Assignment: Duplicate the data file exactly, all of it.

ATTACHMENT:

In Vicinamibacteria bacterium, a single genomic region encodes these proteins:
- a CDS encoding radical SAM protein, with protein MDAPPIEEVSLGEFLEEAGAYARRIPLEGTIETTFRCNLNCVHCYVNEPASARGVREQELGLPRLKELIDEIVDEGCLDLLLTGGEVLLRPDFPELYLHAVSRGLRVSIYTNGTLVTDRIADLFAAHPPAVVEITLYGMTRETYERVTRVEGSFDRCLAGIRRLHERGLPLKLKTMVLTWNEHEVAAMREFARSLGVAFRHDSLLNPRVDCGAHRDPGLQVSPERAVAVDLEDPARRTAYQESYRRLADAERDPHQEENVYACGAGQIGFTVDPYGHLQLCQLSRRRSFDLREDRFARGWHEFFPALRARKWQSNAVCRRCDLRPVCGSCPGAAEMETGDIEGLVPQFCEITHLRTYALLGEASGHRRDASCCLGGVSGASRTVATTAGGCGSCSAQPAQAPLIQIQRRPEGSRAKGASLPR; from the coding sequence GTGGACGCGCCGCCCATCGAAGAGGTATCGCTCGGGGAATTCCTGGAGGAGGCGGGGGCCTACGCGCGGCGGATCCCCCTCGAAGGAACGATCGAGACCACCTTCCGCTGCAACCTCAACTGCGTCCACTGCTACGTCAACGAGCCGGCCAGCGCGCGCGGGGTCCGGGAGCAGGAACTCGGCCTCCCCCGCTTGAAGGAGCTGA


In Vicinamibacteria bacterium, a single genomic region encodes these proteins:
- a CDS encoding radical SAM protein, with protein MDAPPIEEVSLGEFLEEAGAYARRIPLEGTIETTFRCNLNCVHCYVNEPASARGVREQELGLPRLKELIDEIVDEGCLDLLLTGGEVLLRPDFPELYLHAVSRGLRVSIYTNGTLVTDRIADLFAAHPPAVVEITLYGMTRETYERVTRVEGSFDRCLAGIRRLHERGLPLKLKTMVLTWNEHEVAAMREFARSLGVAFRHDSLLNPRVDCGAHRDPGLQVSPERAVAVDLEDPARRTAYQESYRRLADAERDPHQEENVYACGAGQIGFTVDPYGHLQLCQLSRRRSFDLREDRFARGWHEFFPALRARKWQSNAVCRRCDLRPVCGSCPGAAEMETGDIEGLVPQFCEITHLRTYALLGEASGHRRDASCCLGGVSGASRTVATTAGGCGSCSAQPAQAPLIQIQRRPEGSRAKGASLPR; from the coding sequence GTGGACGCGCCGCCCATCGAAGAGGTATCGCTCGGGGAATTCCTGGAGGAGGCGGGGGCCTACGCGCGGCGGATCCCCCTCGAAGGAACGATCGAGACCACCTTCCGCTGCAACCTCAACTGCGTCCACTGCTACGTCAACGAGCCGGCCAGCGCGCGCGGGGTCCGGGAGCAGGAACTCGGCCTCCCCCGCTTGAAGGAGCTGA